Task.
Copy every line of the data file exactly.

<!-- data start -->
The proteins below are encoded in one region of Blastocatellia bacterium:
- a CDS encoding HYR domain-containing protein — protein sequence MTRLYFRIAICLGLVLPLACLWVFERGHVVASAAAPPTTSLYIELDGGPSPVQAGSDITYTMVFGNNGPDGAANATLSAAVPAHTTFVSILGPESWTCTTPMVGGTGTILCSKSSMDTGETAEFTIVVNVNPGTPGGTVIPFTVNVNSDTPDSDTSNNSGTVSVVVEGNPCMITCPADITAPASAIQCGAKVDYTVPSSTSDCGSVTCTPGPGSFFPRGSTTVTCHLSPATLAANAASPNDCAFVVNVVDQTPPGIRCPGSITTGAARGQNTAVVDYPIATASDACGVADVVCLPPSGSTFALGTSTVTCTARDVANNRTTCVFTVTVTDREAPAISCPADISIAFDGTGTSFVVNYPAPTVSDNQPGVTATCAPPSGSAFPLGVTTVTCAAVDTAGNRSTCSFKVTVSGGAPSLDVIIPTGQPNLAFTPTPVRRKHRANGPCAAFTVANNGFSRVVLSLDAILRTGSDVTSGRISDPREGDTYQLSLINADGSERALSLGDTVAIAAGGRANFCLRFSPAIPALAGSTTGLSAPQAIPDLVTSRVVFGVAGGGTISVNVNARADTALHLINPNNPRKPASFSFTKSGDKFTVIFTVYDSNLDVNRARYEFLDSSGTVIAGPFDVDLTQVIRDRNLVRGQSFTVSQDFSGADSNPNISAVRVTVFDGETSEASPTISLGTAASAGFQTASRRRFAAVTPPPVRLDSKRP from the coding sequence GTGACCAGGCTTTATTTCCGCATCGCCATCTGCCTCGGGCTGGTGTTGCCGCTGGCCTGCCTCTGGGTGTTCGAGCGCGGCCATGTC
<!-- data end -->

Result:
The proteins below are encoded in one region of Blastocatellia bacterium:
- a CDS encoding HYR domain-containing protein — protein sequence MTRLYFRIAICLGLVLPLACLWVFERGHVVASAAAPPTTSLYIELDGGPSPVQAGSDITYTMVFGNNGPDGAANATLSAAVPAHTTFVSILGPESWTCTTPMVGGTGTILCSKSSMDTGETAEFTIVVNVNPGTPGGTVIPFTVNVNSDTPDSDTSNNSGTVSVVVEGNPCMITCPADITAPASAIQCGAKVDYTVPSSTSDCGSVTCTPGPGSFFPRGSTTVTCHLSPATLAANAASPNDCAFVVNVVDQTPPGIRCPGSITTGAARGQNTAVVDYPIATASDACGVADVVCLPPSGSTFALGTSTVTCTARDVANNRTTCVFTVTVTDREAPAISCPADISIAFDGTGTSFVVNYPAPTVSDNQPGVTATCAPPSGSAFPLGVTTVTCAAVDTAGNRSTCSFKVTVSGGAPSLDVIIPTGQPNLAFTPTPVRRKHRANGPCAAFTVANNGFSRVVLSLDAILRTGSDVTSGRISDPREGDTYQLSLINADGSERALSLGDTVAIAAGGRANFCLRFSPAIPALAGSTTGLSAPQAIPDLVTSRVVFGVAGGGTISVNVNARADTALHLINPNNPRKPASFSFTKSGDKFTVIFTVYDSNLDVNRARYEFLDSSGTVIAGPFDVDLTQVIRDRNLVRGQSFTVSQDFSGADSNPNISAVRVTVFDGETSEASPTISLGTAASAGFQTASRRRFAAVTPPPVRLDSKRP from the coding sequence GTGACCAGGCTTTATTTCCGCATCGCCATCTGCCTCGGGCTGGTGTTGCCGCTGGCCTGCCTCTGGGTGTTCGAGCGCGGCCATGTC